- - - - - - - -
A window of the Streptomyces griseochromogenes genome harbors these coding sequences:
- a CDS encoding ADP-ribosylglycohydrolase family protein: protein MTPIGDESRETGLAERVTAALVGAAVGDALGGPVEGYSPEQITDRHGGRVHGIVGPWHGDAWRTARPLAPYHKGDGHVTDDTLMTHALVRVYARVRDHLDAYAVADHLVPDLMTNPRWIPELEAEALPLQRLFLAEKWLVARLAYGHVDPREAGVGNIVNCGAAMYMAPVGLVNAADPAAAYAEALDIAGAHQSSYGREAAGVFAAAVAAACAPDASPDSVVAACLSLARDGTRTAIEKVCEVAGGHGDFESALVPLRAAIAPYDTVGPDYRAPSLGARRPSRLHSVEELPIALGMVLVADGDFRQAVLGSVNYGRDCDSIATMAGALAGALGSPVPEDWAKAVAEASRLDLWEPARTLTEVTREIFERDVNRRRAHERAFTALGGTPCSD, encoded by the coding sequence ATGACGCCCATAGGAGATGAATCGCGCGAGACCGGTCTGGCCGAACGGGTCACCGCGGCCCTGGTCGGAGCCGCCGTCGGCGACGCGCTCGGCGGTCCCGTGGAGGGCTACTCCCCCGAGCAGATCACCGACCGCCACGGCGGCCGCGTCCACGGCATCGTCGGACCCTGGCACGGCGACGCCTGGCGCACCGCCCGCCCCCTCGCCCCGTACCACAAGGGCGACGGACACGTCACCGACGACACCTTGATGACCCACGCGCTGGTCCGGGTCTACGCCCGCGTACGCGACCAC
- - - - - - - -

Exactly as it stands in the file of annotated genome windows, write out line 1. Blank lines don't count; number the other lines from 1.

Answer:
A window of the Streptomyces griseochromogenes genome harbors these coding sequences: